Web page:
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Character Development in Video Games

By on September 14, 2009
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swansonplan-full

I sometimes get the feeling that although narrative design is all the rage at the moment, maybe it doesn’t get the same level of behind the scenes developmental commentary afforded to the other disciplines.

To that end, I recently published an internal character developmental insight / postmortem from Penumbra: Black Plague, and it’s currently doing the rounds on some of the gaming websites, so I thought I’d share it here as well. I don’t particularly pretend the Penumbra games have been played by everyone – or, indeed, anyone – but it’s at least proved of interest to those of a writery disposition.

Amabel Swanson: A Character Postmortem

From her original character sheet:

“Swanson is our attempt at a ‘rescue the princess’ type character, without actually just resorting to stereotype, going for a bland sort of generic safeness, or making her a helpless goon. However, she does need to be motivational for the player – he needs to like her, to want to save her, and to be livid when Clarence kills her. The latter is our priority.”

One concept behind Swanson was to pursue the idea that female characters in video games could be something other than sword-wielding ninja bitches and cute, approachable tomboys. We set out to make her a damsel in distress – the player’s intentionally cliché mission being to rescue her – without falling into the trap of making her appear weak, or pissing him off with fetch quests…

Read on…

About Tom Jubert

Tom Jubert is a freelance games writer / narrative designer, best known for his work on the Penumbra series, for which he was nominated for a Writers' Guild Award. His upcoming releases include Lost Horizon and Driver: San Francisco. He was previously the Managing Editor at GameShadow.com, and has also spent time in production.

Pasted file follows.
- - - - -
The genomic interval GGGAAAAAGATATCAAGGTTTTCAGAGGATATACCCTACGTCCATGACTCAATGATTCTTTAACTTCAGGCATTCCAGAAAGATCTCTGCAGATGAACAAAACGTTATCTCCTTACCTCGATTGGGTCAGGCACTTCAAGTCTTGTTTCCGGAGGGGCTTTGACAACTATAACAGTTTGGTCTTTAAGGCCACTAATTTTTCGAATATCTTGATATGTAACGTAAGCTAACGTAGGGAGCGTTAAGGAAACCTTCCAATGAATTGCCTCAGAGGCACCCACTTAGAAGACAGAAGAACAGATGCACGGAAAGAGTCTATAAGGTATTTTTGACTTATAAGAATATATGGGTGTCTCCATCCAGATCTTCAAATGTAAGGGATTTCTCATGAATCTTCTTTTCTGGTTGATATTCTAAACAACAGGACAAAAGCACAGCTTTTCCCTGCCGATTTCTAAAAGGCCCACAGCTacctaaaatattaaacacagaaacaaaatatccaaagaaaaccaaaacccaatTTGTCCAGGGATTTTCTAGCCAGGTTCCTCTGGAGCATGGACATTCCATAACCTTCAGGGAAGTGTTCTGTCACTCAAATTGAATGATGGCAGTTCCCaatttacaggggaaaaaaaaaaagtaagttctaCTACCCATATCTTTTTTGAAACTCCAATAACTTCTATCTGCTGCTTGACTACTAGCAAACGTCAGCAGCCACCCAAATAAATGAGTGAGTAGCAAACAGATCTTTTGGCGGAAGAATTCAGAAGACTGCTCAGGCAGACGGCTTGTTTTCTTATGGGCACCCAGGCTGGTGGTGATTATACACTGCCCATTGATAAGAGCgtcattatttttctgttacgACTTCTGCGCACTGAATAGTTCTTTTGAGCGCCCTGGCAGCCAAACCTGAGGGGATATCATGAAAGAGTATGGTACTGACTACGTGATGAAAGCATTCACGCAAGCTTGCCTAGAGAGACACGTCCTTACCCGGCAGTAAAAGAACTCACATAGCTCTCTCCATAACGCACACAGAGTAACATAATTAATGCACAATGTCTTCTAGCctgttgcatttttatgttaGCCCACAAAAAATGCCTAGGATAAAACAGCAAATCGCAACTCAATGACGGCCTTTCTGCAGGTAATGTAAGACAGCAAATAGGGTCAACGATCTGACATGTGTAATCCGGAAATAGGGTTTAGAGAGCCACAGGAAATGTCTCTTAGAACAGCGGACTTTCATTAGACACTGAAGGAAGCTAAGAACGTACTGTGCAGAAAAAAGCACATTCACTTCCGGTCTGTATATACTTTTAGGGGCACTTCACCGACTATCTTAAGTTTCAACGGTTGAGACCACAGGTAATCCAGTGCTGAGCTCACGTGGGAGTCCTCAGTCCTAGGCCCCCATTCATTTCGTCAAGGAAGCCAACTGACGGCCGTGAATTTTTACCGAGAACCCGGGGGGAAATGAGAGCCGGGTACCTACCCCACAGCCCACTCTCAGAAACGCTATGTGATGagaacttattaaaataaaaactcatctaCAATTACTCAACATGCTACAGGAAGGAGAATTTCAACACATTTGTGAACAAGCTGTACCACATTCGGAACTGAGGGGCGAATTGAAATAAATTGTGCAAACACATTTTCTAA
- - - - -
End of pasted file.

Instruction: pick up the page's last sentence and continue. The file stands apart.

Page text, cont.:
• Thanks Nicholas 😉

    I think perhaps it's a question of getting to know your audience, and learning how to play them more effectively. We'll see how I get on next year when hopefully I'll have a couple more projects out in the open.

  • Thanks Nicholas 😉

    I think perhaps it's a question of getting to know your audience, and learning how to play them more effectively. We'll see how I get on next year when hopefully I'll have a couple more projects out in the open.

  • *** Harry Potter spoiler alert ***

    You make some very interesting points, particularly about how the author's awareness of a character can diverge strongly from the readers.

    J. K. Rowling is a great example: when her fifth book came out, it was heavily trailed that a “key character” was going to die. A character that was very important and would be missed.

    When the death occurred, I felt cheated. The character had not existed for the first two books. He was a baddie for most of the third. He barely featured in the fourth and he was grumpy thoughout the fifth.

    As a reader, I had zero emotional connection.

    As an analyst, I can understand it: Harry was an orphan. He suddenly gained a godfather. That godfather was summarily taken away. To lose a family once is a tragedy. To lose it again – that's unbearable.

    But it's unbearable for Harry, not for me. I would have much more upset if any of the regular teachers, or a Weasley, or half a dozen characters who were unimportant to Harry but familiar friends to me, had died.

    In essence, the author was living so much in the character that she didn't notice the impact would be lost on her audience.

    Clearly, this is not to fault JK Rowling's staggering success in a series that I love – merely an observation that even the most successful writers can sometimes get caught up in their own awareness of a story. Plus the PR weenies compounded this issue by making such a big issue that there was a BIG DEATH in book 5.

    So if even billionaire writers can make a mistake like that, maybe you don't need to beat yourself up over it 🙂